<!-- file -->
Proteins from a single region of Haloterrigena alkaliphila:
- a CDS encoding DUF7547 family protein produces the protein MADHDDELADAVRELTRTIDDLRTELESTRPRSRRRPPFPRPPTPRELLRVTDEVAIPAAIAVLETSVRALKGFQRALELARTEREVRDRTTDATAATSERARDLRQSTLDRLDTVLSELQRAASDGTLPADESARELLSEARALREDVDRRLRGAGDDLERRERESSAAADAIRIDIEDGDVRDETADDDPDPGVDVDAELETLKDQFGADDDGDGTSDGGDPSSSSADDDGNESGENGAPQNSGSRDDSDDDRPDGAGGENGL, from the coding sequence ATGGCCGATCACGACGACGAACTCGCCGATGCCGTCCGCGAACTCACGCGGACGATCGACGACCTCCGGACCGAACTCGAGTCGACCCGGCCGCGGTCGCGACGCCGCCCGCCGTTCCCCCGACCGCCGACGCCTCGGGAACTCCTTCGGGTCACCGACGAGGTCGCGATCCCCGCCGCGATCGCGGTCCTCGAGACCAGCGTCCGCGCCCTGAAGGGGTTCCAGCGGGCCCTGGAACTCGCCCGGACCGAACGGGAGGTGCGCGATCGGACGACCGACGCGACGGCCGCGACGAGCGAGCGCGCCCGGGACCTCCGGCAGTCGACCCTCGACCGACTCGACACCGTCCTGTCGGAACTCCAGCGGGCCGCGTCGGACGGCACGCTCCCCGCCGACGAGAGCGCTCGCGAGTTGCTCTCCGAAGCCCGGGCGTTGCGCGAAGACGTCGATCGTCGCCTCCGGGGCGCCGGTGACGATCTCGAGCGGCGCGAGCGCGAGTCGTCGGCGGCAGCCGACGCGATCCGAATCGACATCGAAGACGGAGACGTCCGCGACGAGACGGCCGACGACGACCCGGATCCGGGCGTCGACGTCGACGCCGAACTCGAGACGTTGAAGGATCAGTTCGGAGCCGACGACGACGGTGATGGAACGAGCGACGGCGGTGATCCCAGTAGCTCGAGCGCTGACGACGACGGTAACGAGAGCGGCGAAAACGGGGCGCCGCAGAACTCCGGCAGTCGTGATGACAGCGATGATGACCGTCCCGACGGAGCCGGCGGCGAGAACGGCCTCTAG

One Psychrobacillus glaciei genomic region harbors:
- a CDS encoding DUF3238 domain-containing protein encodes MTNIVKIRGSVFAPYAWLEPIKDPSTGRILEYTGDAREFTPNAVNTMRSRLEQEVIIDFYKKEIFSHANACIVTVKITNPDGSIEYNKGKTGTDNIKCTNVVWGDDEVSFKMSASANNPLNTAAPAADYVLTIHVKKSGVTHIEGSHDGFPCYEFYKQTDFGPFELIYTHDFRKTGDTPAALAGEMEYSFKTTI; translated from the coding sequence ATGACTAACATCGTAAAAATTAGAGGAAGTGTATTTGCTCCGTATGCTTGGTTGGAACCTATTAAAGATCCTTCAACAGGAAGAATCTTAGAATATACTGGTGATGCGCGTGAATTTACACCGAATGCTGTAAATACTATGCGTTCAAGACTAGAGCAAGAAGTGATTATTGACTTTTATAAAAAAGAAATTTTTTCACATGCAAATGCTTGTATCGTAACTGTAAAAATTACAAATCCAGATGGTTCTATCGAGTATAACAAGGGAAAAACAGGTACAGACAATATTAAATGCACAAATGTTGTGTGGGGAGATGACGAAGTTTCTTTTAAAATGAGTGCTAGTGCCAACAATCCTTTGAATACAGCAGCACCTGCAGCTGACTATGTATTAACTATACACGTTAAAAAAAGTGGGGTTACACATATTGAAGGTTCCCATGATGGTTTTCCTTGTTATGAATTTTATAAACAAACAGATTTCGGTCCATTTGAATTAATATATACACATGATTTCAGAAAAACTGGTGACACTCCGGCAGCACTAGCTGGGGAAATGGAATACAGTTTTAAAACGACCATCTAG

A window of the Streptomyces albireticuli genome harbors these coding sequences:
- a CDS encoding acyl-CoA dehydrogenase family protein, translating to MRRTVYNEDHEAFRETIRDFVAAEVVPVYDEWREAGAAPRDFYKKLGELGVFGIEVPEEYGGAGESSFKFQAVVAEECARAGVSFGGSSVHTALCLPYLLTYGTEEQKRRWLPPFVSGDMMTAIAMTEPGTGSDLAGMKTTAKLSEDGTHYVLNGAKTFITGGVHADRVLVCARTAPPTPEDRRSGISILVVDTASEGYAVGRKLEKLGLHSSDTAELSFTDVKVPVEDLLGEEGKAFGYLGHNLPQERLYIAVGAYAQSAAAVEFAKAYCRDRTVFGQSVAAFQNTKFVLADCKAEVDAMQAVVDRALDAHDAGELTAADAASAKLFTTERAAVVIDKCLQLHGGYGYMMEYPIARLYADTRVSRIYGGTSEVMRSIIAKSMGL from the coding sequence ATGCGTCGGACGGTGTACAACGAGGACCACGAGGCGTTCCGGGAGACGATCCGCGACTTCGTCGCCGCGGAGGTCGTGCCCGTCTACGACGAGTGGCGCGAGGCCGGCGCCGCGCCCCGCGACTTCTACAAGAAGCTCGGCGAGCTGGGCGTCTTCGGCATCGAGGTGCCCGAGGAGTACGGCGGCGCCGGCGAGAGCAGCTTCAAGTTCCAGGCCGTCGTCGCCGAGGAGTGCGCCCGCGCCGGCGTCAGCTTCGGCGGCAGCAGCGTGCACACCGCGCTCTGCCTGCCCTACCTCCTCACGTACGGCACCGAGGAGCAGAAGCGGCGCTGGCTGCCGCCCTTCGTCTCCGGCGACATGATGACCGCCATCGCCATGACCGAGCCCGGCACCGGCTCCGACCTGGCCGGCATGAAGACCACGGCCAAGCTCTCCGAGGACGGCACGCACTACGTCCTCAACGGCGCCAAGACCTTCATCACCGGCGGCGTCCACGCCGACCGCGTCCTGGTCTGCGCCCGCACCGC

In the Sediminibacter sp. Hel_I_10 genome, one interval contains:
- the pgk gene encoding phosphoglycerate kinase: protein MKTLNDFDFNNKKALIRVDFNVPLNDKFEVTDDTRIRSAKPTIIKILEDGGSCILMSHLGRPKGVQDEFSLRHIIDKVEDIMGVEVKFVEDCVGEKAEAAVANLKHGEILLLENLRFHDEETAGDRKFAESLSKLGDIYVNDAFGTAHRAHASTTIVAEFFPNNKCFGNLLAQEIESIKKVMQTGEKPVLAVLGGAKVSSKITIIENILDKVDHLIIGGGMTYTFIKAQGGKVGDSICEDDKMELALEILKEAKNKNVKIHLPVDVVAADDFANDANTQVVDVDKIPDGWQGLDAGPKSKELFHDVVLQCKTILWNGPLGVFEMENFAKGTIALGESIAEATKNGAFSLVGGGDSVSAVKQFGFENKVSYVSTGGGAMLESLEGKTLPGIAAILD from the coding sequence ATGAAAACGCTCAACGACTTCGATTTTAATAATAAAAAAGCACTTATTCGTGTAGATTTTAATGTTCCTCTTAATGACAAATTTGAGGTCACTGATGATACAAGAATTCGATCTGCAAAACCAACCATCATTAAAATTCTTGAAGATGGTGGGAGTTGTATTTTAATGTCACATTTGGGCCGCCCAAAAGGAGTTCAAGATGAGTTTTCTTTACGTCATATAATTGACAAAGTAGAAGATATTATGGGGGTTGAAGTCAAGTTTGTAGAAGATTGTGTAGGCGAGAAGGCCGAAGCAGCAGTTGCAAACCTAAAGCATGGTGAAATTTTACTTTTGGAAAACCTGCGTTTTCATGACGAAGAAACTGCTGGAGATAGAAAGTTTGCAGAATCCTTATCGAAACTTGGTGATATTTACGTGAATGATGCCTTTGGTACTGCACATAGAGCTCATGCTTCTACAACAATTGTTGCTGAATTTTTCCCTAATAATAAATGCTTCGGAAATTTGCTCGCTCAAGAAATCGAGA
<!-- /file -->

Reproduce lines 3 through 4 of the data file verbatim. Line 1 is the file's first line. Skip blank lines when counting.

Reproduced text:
One Psychrobacillus glaciei genomic region harbors:
- a CDS encoding DUF3238 domain-containing protein encodes MTNIVKIRGSVFAPYAWLEPIKDPSTGRILEYTGDAREFTPNAVNTMRSRLEQEVIIDFYKKEIFSHANACIVTVKITNPDGSIEYNKGKTGTDNIKCTNVVWGDDEVSFKMSASANNPLNTAAPAADYVLTIHVKKSGVTHIEGSHDGFPCYEFYKQTDFGPFELIYTHDFRKTGDTPAALAGEMEYSFKTTI; translated from the coding sequence ATGACTAACATCGTAAAAATTAGAGGAAGTGTATTTGCTCCGTATGCTTGGTTGGAACCTATTAAAGATCCTTCAACAGGAAGAATCTTAGAATATACTGGTGATGCGCGTGAATTTACACCGAATGCTGTAAATACTATGCGTTCAAGACTAGAGCAAGAAGTGATTATTGACTTTTATAAAAAAGAAATTTTTTCACATGCAAATGCTTGTATCGTAACTGTAAAAATTACAAATCCAGATGGTTCTATCGAGTATAACAAGGGAAAAACAGGTACAGACAATATTAAATGCACAAATGTTGTGTGGGGAGATGACGAAGTTTCTTTTAAAATGAGTGCTAGTGCCAACAATCCTTTGAATACAGCAGCACCTGCAGCTGACTATGTATTAACTATACACGTTAAAAAAAGTGGGGTTACACATATTGAAGGTTCCCATGATGGTTTTCCTTGTTATGAATTTTATAAACAAACAGATTTCGGTCCATTTGAATTAATATATACACATGATTTCAGAAAAACTGGTGACACTCCGGCAGCACTAGCTGGGGAAATGGAATACAGTTTTAAAACGACCATCTAG